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That is true horror in my opinion. Highly impressive book, for what I thought was a debut author, but no, she seems to have already some books under her belt and that may be why this one was as good as it was. Fantastic characters, very emotional and engaging story. I love it and will recommend it a lot!!

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LISTEN, I read “queer southern gothic” alongside “ghost” and “hot boys” and knew in my bones this was gonna be for me. Hungry and haunting and full of heart, Summer Sons didn’t disappoint.

Best friends since childhood, bonded by blood, and closer than brothers, Andrew and Eddie are damn near inseparable. That’s why when Eddie leaves Andrew behind, early admission to Vanderbilt in hand, everyone is a bit surprised, Andrew most of all. The separation wasn’t meant to permanent. Andrew was always meant to follow. But just days before Andrew was to join him in Nashville, Eddie dies. An apparent suicide. Andrew decides to retrace Eddie’s last days - months, even - and as he does he begins to uncover the dark secrets left behind by the person he loved and trusted the most. Secrets that start to claw their way inside of him. Secrets that hunger for him.

What did I find in Summer Sons? Ghosts? Yes. Absolutely. Ghosts and other haunted, hungry things: grief and love and hard won truths. Summer Sons was everything I didn’t know I needed.

Thank you for this slow burning, heart filled ghost story @leemandelo + @tordotcompub.

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Much like the revenant in the story, <i>Summer Sons</i> is one of those books that claws its way into your mind and then lingers, haunting you long after you finish the last page. I was absolutely dazzled by this stunning debut. It's skin-crawlingly atmospheric -- Southern Gothic to its core -- and clever in its social commentary, while still centering itself around the exploration of identity. The ending was brilliant and beautiful. It is a slower paced read, so be sure to dive into this one when you're in the mood for a slow-burn.

I cannot wait for more of Lee Mandelo's writing. Thank you for providing a free advanced copy of the book!

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Disclaimer: I received an eARC from in exchange for my thoughts. Thanks, NetGalley!

Summer Sons by Lee Mandelo explores themes of grief and loss and the horror that happens when you cannot let go. After the loss of his best friend, Eddie, Andrew moves to Nashville. He's determined to uncover the mystery of why Eddie passed. Slipping into the world that Eddie left behind, Andrew slowly unravels the dark legacy given to him. All the while dealing with the confusion around his desires and passions.

Mandelo has written a fabulous horror story that blends the mystery of personal loss with the ability to gain authentic love. They compellingly use rejection and death to bring readers into the world of self-discovery and queerness. Their writing is visual, and you can feel the heat of Nashville, smell the dust, and feel Andrew's pain in the hole that Eddie left behind.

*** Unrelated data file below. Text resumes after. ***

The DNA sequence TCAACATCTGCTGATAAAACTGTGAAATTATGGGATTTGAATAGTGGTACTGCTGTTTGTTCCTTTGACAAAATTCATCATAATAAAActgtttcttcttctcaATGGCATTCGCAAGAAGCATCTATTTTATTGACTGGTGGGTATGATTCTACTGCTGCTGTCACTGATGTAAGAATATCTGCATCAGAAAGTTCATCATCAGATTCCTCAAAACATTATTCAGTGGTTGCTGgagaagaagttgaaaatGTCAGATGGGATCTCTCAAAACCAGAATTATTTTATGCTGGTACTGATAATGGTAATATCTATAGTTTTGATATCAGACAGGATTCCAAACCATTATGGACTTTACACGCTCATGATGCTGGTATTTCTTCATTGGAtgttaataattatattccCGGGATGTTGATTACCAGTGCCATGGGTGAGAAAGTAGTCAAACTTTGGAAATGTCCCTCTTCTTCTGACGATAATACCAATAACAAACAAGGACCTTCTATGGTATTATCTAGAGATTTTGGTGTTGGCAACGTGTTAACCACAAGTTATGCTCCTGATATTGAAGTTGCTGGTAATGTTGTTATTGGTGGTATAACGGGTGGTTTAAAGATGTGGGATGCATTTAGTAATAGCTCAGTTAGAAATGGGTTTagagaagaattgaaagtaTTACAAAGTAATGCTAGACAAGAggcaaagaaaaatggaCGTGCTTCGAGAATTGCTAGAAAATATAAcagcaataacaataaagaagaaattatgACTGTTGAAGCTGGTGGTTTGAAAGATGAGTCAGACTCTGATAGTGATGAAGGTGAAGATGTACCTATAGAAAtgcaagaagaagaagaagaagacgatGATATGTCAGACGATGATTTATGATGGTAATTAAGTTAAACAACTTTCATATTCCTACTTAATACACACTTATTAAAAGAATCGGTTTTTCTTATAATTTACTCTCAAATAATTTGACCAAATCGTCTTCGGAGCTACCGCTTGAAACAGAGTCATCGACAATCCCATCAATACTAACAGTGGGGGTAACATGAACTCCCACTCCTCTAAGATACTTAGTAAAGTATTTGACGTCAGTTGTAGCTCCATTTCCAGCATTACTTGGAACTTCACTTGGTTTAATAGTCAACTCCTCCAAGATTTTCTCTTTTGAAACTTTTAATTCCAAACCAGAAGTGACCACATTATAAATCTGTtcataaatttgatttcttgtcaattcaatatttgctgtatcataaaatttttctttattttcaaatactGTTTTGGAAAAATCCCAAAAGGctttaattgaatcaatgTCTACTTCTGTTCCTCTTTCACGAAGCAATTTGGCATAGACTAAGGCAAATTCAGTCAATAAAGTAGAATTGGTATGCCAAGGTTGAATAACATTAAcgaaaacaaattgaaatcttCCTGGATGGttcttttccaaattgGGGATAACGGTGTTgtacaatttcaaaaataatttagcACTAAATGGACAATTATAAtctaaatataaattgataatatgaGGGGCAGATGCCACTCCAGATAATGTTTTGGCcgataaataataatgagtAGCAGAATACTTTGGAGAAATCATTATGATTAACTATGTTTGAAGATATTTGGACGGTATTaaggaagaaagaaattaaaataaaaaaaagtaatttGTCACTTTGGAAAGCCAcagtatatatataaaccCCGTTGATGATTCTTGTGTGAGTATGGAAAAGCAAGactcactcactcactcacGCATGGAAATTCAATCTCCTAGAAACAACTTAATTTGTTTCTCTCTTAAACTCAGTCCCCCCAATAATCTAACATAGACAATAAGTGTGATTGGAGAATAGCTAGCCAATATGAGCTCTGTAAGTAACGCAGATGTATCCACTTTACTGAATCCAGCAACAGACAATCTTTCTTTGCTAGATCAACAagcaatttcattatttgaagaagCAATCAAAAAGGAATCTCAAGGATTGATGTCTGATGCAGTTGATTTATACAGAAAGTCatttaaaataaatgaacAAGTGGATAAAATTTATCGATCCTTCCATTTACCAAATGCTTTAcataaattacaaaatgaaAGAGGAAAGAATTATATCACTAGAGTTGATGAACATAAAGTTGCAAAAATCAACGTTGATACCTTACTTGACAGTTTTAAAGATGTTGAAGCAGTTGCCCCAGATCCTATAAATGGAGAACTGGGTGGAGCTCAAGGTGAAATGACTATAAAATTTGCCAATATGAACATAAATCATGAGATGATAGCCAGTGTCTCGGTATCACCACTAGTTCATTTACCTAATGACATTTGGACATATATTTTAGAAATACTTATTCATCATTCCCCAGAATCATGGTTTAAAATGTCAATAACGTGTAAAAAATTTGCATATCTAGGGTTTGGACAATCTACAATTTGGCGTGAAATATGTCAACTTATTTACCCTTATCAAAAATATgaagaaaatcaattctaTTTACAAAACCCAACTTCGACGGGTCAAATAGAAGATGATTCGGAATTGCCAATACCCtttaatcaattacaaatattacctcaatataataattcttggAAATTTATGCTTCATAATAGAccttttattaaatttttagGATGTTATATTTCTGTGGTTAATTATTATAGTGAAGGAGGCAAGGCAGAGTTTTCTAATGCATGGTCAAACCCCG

Summer Sons is a quick read. The world draws you in, and the horror elements aren't in your face. Instead, they appear as fluid as the natural world we know. It's a dark mystery that leaves you satisfied and rooting for Andrew in the end. It left me thinking about my own queer path and discovery of authenticity.

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**Thank you to Tor and NetGalley for providing this eARC in exchange for an honest review. This book will release September 28, 2021.**

*That friendship was a muted fraction of the real thing, the marrow-thing, that tied them together.*

Something in *Summer Sons* wormed its way into my psyche and I don't think it'll be letting go anytime soon. And in no way should this book be aspirational, and yet... every page managed to speak to the spark of me that looks forward to the stickiness of summer nights in the south, the magic that can be found in the land there, and longs for a bond that can transcend the veil, even when it threatens to subsume you. Hell, it made me miss grad school, while accurately making several critiques of academia as an institution. And even though my experiences were nothing like this fraught, atmospheric daze, reading it made me feel equal parts *I want this* and *I miss the parts this reminds me of,* and *God I want to write like this.* This book is unsettling, raw and aching, sometimes funny, strangely gentle, and eerily real.

It was nearly impossible to read this book fast. I thought I was going to want to, but in the end I realized that would have been the wrong way for me to consume this story. Instead, I let it trickle in, because I have been down the road of tense boys with intense, uncertain relationships before (see the weekend I absolutely breathed in All For the Game my senior year of college, barely doing homework, sleeping or eating) and I'm trying to be more responsible now. But still, the pull to read was magnetic, even if the first half or so of the book was more languid than I had anticipated, and then in the last quarter I felt as if I was being inexorably dragged—in the best possible way—to the climax and conclusion. The writing, even when it's grim, is both poetic and familiar, and demands that you drink in every word.